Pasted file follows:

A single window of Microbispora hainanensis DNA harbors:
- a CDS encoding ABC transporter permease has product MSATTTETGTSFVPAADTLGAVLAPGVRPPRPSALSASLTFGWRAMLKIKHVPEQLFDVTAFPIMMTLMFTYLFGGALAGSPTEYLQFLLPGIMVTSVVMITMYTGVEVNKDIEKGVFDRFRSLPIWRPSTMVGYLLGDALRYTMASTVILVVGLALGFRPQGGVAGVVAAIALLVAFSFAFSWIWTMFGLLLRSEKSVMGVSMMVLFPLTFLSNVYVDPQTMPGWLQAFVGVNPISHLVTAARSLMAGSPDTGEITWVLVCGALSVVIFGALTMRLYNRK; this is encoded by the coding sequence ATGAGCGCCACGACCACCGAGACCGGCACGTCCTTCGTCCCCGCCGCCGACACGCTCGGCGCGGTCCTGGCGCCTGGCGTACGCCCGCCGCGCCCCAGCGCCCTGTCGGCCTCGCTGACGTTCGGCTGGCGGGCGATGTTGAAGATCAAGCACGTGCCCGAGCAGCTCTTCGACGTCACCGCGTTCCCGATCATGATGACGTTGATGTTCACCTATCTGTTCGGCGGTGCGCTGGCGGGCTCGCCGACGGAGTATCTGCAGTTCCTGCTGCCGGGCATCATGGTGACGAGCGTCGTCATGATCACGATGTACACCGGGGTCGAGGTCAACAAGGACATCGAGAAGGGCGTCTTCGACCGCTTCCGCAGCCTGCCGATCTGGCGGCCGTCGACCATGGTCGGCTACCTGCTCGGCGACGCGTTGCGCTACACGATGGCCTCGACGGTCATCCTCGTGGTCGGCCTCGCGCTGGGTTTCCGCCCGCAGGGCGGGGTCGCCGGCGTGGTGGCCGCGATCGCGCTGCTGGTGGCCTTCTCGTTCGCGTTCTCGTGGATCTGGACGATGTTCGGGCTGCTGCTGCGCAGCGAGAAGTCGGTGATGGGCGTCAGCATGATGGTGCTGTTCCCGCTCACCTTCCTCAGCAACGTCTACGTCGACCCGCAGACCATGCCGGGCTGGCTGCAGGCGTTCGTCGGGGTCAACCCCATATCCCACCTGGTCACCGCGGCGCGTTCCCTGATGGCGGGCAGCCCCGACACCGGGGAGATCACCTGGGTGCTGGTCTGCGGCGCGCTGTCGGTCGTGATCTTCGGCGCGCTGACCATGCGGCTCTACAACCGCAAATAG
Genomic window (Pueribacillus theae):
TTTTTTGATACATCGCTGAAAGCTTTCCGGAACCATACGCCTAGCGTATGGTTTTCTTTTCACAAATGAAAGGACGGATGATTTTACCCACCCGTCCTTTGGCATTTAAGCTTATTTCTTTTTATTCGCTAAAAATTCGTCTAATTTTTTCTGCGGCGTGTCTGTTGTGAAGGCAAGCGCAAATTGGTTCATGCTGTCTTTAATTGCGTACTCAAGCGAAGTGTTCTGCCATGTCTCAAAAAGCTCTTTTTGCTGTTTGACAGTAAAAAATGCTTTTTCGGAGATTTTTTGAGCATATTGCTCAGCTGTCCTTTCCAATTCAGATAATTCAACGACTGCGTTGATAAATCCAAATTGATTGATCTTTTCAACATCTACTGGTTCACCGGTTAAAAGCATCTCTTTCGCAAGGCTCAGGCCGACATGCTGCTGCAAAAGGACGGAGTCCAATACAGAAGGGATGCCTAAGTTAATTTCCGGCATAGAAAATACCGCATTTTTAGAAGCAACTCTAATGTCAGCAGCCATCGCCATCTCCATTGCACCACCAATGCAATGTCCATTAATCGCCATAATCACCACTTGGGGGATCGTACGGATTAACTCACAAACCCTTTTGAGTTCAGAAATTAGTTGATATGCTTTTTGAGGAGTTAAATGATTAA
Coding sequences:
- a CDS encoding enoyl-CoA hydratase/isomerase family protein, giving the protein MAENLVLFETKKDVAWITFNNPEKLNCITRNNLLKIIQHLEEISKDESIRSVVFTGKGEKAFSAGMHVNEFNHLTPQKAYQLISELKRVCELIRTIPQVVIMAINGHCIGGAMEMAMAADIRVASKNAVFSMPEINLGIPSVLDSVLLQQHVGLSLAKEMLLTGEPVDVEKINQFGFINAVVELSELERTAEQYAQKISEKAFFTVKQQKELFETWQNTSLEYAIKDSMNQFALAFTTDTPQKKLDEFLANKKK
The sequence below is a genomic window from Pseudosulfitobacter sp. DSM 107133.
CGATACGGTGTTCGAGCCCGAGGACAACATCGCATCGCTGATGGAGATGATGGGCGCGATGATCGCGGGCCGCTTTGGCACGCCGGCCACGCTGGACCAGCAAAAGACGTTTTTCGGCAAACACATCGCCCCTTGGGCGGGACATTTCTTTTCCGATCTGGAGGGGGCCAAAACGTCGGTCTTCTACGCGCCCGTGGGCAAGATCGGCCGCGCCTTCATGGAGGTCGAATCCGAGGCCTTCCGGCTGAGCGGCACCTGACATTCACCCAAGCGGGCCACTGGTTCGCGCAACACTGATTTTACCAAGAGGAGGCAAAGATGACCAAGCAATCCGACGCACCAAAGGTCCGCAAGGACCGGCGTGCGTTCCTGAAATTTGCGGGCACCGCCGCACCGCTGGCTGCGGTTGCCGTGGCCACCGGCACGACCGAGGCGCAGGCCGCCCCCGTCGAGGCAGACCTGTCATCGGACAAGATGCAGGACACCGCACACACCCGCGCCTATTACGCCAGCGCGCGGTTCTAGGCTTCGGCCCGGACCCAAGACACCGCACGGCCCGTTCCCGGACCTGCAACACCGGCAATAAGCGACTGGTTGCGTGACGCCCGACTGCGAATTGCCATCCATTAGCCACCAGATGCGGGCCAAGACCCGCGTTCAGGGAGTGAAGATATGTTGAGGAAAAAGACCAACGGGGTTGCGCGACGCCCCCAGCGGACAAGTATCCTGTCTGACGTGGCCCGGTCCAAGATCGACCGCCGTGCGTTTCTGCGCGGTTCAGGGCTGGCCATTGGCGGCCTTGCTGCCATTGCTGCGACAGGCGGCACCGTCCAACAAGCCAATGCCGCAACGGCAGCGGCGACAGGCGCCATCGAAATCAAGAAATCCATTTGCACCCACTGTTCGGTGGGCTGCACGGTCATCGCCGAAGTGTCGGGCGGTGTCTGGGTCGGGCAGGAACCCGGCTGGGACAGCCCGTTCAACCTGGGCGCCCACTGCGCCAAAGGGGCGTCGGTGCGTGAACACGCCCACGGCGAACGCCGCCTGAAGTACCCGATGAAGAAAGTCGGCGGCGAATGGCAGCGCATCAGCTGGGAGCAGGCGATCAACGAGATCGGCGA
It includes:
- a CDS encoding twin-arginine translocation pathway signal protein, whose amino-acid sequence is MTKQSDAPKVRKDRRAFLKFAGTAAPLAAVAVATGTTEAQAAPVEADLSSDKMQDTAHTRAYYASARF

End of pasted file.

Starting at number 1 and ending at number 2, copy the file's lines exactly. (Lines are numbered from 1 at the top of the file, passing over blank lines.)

A single window of Microbispora hainanensis DNA harbors:
- a CDS encoding ABC transporter permease has product MSATTTETGTSFVPAADTLGAVLAPGVRPPRPSALSASLTFGWRAMLKIKHVPEQLFDVTAFPIMMTLMFTYLFGGALAGSPTEYLQFLLPGIMVTSVVMITMYTGVEVNKDIEKGVFDRFRSLPIWRPSTMVGYLLGDALRYTMASTVILVVGLALGFRPQGGVAGVVAAIALLVAFSFAFSWIWTMFGLLLRSEKSVMGVSMMVLFPLTFLSNVYVDPQTMPGWLQAFVGVNPISHLVTAARSLMAGSPDTGEITWVLVCGALSVVIFGALTMRLYNRK; this is encoded by the coding sequence ATGAGCGCCACGACCACCGAGACCGGCACGTCCTTCGTCCCCGCCGCCGACACGCTCGGCGCGGTCCTGGCGCCTGGCGTACGCCCGCCGCGCCCCAGCGCCCTGTCGGCCTCGCTGACGTTCGGCTGGCGGGCGATGTTGAAGATCAAGCACGTGCCCGAGCAGCTCTTCGACGTCACCGCGTTCCCGATCATGATGACGTTGATGTTCACCTATCTGTTCGGCGGTGCGCTGGCGGGCTCGCCGACGGAGTATCTGCAGTTCCTGCTGCCGGGCATCATGGTGACGAGCGTCGTCATGATCACGATGTACACCGGGGTCGAGGTCAACAAGGACATCGAGAAGGGCGTCTTCGACCGCTTCCGCAGCCTGCCGATCTGGCGGCCGTCGACCATGGTCGGCTACCTGCTCGGCGACGCGTTGCGCTACACGATGGCCTCGACGGTCATCCTCGTGGTCGGCCTCGCGCTGGGTTTCCGCCCGCAGGGCGGGGTCGCCGGCGTGGTGGCCGCGATCGCGCTGCTGGTGGCCTTCTCGTTCGCGTTCTCGTGGATCTGGACGATGTTCGGGCTGCTGCTGCGCAGCGAGAAGTCGGTGATGGGCGTCAGCATGATGGTGCTGTTCCCGCTCACCTTCCTCAGCAACGTCTACGTCGACCCGCAGACCATGCCGGGCTGGCTGCAGGCGTTCGTCGGGGTCAACCCCATATCCCACCTGGTCACCGCGGCGCGTTCCCTGATGGCGGGCAGCCCCGACACCGGGGAGATCACCTGGGTGCTGGTCTGCGGCGCGCTGTCGGTCGTGATCTTCGGCGCGCTGACCATGCGGCTCTACAACCGCAAATAG